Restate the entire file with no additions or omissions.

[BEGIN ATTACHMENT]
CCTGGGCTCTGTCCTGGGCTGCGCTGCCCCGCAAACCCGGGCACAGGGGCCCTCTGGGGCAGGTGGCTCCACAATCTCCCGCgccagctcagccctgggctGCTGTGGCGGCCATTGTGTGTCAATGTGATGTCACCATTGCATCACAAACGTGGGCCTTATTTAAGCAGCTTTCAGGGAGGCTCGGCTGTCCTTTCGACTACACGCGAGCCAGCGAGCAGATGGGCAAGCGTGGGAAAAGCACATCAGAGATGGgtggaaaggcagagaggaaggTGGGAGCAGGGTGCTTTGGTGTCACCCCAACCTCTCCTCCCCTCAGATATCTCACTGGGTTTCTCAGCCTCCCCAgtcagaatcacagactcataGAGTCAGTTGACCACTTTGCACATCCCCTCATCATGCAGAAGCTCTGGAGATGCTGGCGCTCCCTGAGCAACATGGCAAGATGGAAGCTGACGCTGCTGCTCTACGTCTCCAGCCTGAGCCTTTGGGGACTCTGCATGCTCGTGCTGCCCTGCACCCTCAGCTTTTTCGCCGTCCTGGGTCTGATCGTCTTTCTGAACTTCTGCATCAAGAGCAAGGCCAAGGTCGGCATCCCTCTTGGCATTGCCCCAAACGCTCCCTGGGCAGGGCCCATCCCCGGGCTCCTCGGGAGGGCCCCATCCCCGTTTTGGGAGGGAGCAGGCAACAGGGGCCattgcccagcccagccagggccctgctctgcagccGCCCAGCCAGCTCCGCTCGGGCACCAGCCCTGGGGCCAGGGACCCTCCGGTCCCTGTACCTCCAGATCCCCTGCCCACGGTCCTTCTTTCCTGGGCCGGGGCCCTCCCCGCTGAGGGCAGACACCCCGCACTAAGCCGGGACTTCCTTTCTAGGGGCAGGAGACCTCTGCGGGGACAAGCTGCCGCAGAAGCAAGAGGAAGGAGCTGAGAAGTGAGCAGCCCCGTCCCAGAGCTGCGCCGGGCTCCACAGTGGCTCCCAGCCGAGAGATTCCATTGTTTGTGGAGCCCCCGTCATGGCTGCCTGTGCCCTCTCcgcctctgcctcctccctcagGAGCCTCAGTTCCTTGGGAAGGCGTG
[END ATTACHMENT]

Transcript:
CCTGGGCTCTGTCCTGGGCTGCGCTGCCCCGCAAACCCGGGCACAGGGGCCCTCTGGGGCAGGTGGCTCCACAATCTCCCGCgccagctcagccctgggctGCTGTGGCGGCCATTGTGTGTCAATGTGATGTCACCATTGCATCACAAACGTGGGCCTTATTTAAGCAGCTTTCAGGGAGGCTCGGCTGTCCTTTCGACTACACGCGAGCCAGCGAGCAGATGGGCAAGCGTGGGAAAAGCACATCAGAGATGGgtggaaaggcagagaggaaggTGGGAGCAGGGTGCTTTGGTGTCACCCCAACCTCTCCTCCCCTCAGATATCTCACTGGGTTTCTCAGCCTCCCCAgtcagaatcacagactcataGAGTCAGTTGACCACTTTGCACATCCCCTCATCATGCAGAAGCTCTGGAGATGCTGGCGCTCCCTGAGCAACATGGCAAGATGGAAGCTGACGCTGCTGCTCTACGTCTCCAGCCTGAGCCTTTGGGGACTCTGCATGCTCGTGCTGCCCTGCACCCTCAGCTTTTTCGCCGTCCTGGGTCTGATCGTCTTTCTGAACTTCTGCATCAAGAGCAAGGCCAAGGTCGGCATCCCTCTTGGCATTGCCCCAAACGCTCCCTGGGCAGGGCCCATCCCCGGGCTCCTCGGGAGGGCCCCATCCCCGTTTTGGGAGGGAGCAGGCAACAGGGGCCattgcccagcccagccagggccctgctctgcagccGCCCAGCCAGCTCCGCTCGGGCACCAGCCCTGGGGCCAGGGACCCTCCGGTCCCTGTACCTCCAGATCCCCTGCCCACGGTCCTTCTTTCCTGGGCCGGGGCCCTCCCCGCTGAGGGCAGACACCCCGCACTAAGCCGGGACTTCCTTTCTAGGGGCAGGAGACCTCTGCGGGGACAAGCTGCCGCAGAAGCAAGAGGAAGGAGCTGAGAAGTGAGCAGCCCCGTCCCAGAGCTGCGCCGGGCTCCACAGTGGCTCCCAGCCGAGAGATTCCATTGTTTGTGGAGCCCCCGTCATGGCTGCCTGTGCCCTCTCcgcctctgcctcctccctcagGAGCCTCAGTTCCTTGGGAAGGCGTG